The main objective of this study is to identify clinically relevant biomarkers of metastatic lung cancer through integrative omics analysis of DNA methylation, gene expression and miRNA in blood.
Lung cancer is the leading cause of cancer deaths worldwide with smoking as the main risk factor. The high mortality results in part from our inability to predict and explain differences in risks among current and former smokers, and from the lack of tools to diagnose the disease, particularly metastasis, at an early stage. Among the more promising biomarkers investigated in blood are omic profiles; DNA methylation, gene expression and microRNAs at diagnosis.
In this study, we will identify clinically relevant biomarkers of metastatic lung cancer prior to diagnosis by combining clinical survival data with cross-omics analyses of DNA methylation, gene expression and miRNAs. We will create a globally unique data set consisting of multi-omic signatures of 378 case-controls pairs from three European cohorts (two prospective, one cross-sectional) and additional epigenetic profiles of 428 prospective case-controls pairs from two excellent cohorts. The combination of multi-omics data and detailed clinical information will allow assessments of omic profiles according to lung cancer subtypes, treatment and survival.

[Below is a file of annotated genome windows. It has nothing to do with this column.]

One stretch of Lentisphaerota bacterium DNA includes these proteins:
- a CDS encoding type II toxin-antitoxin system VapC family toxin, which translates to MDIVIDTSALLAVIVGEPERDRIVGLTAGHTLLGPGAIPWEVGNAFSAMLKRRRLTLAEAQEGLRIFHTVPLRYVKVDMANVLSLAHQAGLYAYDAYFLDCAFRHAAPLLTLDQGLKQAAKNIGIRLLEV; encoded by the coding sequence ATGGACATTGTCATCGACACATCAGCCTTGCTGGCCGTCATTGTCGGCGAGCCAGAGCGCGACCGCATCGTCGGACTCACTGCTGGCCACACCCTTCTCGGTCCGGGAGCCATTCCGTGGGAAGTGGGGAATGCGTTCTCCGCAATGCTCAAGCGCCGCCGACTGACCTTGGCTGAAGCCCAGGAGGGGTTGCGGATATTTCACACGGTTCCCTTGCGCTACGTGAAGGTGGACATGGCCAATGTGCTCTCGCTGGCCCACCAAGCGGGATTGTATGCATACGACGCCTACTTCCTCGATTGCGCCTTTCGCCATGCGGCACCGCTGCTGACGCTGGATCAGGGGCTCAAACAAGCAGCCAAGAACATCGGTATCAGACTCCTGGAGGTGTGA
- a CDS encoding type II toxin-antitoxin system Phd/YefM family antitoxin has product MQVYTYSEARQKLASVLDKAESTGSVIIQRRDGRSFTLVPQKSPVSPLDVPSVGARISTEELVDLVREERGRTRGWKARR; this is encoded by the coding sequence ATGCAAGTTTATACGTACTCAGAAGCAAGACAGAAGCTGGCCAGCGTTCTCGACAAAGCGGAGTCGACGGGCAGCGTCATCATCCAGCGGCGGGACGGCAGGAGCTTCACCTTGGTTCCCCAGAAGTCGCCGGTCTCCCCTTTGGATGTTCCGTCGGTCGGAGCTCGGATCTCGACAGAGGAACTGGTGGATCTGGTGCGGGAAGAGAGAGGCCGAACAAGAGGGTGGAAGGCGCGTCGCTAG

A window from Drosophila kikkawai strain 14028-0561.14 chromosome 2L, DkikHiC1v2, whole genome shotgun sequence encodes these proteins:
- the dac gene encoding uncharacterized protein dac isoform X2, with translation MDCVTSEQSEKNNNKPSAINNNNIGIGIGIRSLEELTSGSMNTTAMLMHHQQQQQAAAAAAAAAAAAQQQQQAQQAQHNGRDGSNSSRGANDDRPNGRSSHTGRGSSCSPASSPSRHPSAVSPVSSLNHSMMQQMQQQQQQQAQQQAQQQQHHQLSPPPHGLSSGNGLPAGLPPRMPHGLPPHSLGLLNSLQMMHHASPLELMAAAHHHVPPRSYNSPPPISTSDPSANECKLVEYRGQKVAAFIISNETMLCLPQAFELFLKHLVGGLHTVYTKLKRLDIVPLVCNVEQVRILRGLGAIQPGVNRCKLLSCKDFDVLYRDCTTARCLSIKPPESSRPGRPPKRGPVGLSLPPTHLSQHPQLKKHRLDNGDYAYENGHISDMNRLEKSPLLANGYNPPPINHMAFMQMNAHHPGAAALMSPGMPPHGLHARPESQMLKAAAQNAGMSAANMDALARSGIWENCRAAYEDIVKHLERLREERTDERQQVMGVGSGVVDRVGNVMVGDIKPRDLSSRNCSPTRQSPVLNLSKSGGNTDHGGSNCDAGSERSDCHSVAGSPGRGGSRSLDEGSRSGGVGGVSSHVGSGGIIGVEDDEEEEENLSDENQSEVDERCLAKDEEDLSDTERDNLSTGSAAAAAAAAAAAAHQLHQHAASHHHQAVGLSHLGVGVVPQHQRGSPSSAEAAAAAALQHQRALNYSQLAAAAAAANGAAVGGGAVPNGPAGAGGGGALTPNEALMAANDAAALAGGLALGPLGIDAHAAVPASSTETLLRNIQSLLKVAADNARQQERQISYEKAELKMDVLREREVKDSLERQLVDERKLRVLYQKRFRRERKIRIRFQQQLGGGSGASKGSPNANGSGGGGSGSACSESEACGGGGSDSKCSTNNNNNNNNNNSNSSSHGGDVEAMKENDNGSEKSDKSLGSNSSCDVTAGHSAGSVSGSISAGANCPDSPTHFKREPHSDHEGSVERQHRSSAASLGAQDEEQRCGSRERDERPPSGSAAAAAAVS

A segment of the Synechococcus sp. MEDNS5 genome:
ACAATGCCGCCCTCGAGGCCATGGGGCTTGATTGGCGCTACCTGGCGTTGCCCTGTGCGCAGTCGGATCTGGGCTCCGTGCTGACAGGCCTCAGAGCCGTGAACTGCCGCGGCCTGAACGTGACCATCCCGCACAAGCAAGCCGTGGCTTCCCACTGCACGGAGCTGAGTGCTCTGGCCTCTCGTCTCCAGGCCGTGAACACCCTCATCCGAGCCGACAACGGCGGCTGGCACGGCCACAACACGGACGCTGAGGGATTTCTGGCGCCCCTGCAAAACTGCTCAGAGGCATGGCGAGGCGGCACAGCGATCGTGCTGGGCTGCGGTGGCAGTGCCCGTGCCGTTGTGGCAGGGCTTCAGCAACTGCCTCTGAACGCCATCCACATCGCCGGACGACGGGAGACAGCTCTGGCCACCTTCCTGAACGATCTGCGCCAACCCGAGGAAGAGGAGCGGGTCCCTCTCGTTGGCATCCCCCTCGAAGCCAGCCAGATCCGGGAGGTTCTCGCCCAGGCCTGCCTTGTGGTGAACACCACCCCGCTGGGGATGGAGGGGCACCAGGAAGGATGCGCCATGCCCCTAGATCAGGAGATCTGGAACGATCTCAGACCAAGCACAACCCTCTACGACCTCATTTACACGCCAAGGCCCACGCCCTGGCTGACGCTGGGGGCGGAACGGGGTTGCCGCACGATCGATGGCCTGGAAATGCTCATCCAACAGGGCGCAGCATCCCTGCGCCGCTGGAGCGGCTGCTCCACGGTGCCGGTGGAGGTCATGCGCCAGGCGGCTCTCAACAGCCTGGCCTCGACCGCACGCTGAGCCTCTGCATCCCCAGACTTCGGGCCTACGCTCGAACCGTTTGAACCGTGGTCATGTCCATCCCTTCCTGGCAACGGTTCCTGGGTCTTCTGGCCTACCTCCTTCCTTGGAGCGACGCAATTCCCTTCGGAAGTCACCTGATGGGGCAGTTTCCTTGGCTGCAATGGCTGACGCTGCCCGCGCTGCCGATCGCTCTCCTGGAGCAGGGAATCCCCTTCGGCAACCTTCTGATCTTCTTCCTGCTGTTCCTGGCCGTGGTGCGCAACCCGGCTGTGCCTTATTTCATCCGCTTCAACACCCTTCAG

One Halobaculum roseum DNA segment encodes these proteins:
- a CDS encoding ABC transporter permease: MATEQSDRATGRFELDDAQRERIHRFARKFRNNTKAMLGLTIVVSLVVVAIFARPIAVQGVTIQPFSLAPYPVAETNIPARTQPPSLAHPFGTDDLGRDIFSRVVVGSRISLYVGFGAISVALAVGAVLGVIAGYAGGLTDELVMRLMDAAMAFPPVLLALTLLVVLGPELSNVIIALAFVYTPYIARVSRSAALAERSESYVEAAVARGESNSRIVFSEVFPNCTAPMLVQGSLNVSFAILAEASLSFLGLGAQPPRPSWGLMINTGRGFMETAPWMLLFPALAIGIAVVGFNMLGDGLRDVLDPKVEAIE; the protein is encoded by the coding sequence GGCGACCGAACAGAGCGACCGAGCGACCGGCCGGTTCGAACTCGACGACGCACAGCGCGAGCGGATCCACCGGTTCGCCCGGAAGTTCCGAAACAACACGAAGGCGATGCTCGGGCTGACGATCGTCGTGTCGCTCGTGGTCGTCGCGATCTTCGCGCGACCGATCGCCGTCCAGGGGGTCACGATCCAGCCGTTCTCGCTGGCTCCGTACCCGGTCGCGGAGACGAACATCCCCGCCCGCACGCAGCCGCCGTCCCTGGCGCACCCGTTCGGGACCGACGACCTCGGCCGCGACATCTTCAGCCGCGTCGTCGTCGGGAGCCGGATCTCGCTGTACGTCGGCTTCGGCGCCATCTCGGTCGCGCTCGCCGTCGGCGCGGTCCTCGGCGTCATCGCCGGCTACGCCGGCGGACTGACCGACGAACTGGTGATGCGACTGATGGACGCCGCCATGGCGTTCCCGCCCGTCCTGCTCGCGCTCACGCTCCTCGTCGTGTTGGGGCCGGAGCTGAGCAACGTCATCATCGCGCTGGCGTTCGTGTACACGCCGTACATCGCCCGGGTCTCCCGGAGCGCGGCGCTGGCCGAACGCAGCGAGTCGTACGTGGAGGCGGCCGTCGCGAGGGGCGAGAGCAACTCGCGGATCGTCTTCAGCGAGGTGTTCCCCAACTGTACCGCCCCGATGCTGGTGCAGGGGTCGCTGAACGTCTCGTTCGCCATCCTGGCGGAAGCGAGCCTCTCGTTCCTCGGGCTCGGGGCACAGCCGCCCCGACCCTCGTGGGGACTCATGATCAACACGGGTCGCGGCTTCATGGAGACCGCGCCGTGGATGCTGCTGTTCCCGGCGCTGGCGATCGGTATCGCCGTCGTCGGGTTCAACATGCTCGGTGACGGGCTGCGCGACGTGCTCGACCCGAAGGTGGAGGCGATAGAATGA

As the study consortium consists of six excellent European institutions with expertise in systems epidemiology, bioinformatics/biostatistics, genomics and cancer biology, we will be able to utilize the latest developments in statistical methods for cross-omics analyses as well as the prospective gene trajectories approach in including clinical relevance. Our findings will not only move the international research front, but also improve public health and reduce the societal costs of cancer diagnosis and treatment.
Identifying biomarkers of metastatic lung cancer using gene expression, DNA methylation and microRNA in blood prior to clinical diagnosis